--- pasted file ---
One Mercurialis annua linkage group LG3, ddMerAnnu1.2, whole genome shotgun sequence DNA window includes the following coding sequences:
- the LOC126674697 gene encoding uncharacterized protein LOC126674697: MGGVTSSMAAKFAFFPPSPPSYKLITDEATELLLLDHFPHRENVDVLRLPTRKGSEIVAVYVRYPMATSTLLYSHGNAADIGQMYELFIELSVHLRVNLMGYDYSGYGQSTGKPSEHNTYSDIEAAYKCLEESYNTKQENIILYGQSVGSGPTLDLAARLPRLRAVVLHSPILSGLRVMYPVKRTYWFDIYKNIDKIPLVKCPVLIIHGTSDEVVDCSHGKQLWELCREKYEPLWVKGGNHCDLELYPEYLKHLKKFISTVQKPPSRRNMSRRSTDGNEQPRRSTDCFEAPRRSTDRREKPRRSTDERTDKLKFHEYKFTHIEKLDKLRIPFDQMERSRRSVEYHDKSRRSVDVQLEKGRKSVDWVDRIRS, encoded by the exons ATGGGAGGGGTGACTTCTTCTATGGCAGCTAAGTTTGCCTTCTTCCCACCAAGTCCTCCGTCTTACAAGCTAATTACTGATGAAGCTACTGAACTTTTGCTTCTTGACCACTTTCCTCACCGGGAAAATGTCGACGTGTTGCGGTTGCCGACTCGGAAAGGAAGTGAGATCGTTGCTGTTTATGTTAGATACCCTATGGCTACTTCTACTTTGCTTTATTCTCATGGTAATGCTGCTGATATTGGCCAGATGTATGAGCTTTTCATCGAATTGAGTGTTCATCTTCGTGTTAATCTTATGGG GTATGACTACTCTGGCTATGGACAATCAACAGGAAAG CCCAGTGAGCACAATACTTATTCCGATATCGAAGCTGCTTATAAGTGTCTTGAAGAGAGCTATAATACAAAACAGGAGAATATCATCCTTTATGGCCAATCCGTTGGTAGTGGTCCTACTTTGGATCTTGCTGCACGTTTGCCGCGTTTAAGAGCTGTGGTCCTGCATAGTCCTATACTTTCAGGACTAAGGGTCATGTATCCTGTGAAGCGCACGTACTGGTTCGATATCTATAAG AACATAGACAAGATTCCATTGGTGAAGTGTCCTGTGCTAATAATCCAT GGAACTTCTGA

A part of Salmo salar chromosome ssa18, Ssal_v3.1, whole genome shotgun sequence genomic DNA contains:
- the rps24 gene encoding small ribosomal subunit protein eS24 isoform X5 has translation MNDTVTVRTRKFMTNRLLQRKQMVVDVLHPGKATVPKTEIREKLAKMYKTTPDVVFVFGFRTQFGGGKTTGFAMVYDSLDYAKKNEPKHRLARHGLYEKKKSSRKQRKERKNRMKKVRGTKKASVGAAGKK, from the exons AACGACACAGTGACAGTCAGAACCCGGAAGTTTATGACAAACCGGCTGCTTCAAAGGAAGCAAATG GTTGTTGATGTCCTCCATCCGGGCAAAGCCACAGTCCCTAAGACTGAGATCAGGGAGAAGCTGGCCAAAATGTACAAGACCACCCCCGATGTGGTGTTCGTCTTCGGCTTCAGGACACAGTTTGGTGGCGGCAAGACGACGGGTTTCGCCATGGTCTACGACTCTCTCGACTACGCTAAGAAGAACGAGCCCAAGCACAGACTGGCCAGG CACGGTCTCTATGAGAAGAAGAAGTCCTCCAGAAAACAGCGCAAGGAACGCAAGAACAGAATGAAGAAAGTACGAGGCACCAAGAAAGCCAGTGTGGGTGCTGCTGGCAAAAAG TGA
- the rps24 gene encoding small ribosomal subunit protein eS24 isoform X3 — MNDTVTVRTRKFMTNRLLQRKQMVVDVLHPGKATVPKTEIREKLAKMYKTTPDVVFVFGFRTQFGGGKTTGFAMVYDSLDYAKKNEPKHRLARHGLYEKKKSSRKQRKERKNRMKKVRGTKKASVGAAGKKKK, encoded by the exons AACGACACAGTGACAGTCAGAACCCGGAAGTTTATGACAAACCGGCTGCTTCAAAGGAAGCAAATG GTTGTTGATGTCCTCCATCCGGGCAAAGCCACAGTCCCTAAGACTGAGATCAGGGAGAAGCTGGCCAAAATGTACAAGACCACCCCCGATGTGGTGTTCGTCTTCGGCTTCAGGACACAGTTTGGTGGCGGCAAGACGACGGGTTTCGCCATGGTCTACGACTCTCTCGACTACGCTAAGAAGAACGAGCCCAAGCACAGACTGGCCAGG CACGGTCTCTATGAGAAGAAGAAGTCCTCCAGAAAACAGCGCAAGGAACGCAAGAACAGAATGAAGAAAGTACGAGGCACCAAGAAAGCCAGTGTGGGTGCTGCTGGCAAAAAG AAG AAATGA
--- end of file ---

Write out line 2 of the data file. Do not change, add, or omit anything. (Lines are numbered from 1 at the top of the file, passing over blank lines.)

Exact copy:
- the LOC126674697 gene encoding uncharacterized protein LOC126674697: MGGVTSSMAAKFAFFPPSPPSYKLITDEATELLLLDHFPHRENVDVLRLPTRKGSEIVAVYVRYPMATSTLLYSHGNAADIGQMYELFIELSVHLRVNLMGYDYSGYGQSTGKPSEHNTYSDIEAAYKCLEESYNTKQENIILYGQSVGSGPTLDLAARLPRLRAVVLHSPILSGLRVMYPVKRTYWFDIYKNIDKIPLVKCPVLIIHGTSDEVVDCSHGKQLWELCREKYEPLWVKGGNHCDLELYPEYLKHLKKFISTVQKPPSRRNMSRRSTDGNEQPRRSTDCFEAPRRSTDRREKPRRSTDERTDKLKFHEYKFTHIEKLDKLRIPFDQMERSRRSVEYHDKSRRSVDVQLEKGRKSVDWVDRIRS, encoded by the exons ATGGGAGGGGTGACTTCTTCTATGGCAGCTAAGTTTGCCTTCTTCCCACCAAGTCCTCCGTCTTACAAGCTAATTACTGATGAAGCTACTGAACTTTTGCTTCTTGACCACTTTCCTCACCGGGAAAATGTCGACGTGTTGCGGTTGCCGACTCGGAAAGGAAGTGAGATCGTTGCTGTTTATGTTAGATACCCTATGGCTACTTCTACTTTGCTTTATTCTCATGGTAATGCTGCTGATATTGGCCAGATGTATGAGCTTTTCATCGAATTGAGTGTTCATCTTCGTGTTAATCTTATGGG GTATGACTACTCTGGCTATGGACAATCAACAGGAAAG CCCAGTGAGCACAATACTTATTCCGATATCGAAGCTGCTTATAAGTGTCTTGAAGAGAGCTATAATACAAAACAGGAGAATATCATCCTTTATGGCCAATCCGTTGGTAGTGGTCCTACTTTGGATCTTGCTGCACGTTTGCCGCGTTTAAGAGCTGTGGTCCTGCATAGTCCTATACTTTCAGGACTAAGGGTCATGTATCCTGTGAAGCGCACGTACTGGTTCGATATCTATAAG AACATAGACAAGATTCCATTGGTGAAGTGTCCTGTGCTAATAATCCAT GGAACTTCTGA